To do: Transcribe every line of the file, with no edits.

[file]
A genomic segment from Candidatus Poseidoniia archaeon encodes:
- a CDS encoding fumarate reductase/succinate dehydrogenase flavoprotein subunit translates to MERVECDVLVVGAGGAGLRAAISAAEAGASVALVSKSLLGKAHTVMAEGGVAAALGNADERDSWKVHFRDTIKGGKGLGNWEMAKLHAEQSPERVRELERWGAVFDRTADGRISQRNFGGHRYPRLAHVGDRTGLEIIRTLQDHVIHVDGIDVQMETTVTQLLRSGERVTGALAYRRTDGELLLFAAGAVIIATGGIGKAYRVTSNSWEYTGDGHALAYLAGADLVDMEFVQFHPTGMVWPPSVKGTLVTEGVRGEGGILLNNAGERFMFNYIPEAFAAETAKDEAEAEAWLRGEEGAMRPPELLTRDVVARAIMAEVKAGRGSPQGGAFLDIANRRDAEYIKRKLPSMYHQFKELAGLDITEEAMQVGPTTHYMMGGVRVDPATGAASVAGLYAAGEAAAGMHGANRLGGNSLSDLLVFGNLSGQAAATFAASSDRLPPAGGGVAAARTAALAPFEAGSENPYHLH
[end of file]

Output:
A genomic segment from Candidatus Poseidoniia archaeon encodes:
- a CDS encoding fumarate reductase/succinate dehydrogenase flavoprotein subunit translates to MERVECDVLVVGAGGAGLRAAISAAEAGASVALVSKSLLGKAHTVMAEGGVAAALGNADERDSWKVHFRDTIKGGKGLGNWEMAKLHAEQSPERVRELERWGAVFDRTADGRISQRNFGGHRYPRLAHVGDRTGLEIIRTLQDHVIHVDGIDVQMETTVTQLLRSGERVTGALAYRRTDGELLLFAAGAVIIATGGIGKAYRVTSNSWEYTGDGHALAYLAGADLVDMEFVQFHPTGMVWPPSVKGTLVTEGVRGEGGILLNNAGERFMFNYIPEAFAAETAKDEAEAEAWLRGEEGAMRPPELLTRDVVARAIMAEVKAGRGSPQGGAFLDIANRRDAEYIKRKLPSMYHQFKELAGLDITEEAMQVGPTTHYMMGGVRVDPATGAASVAGLYAAGEAAAGMHGANRLGGNSLSDLLVFGNLSGQAAATFAASSDRLPPAGGGVAAARTAALAPFEAGSENPYHLH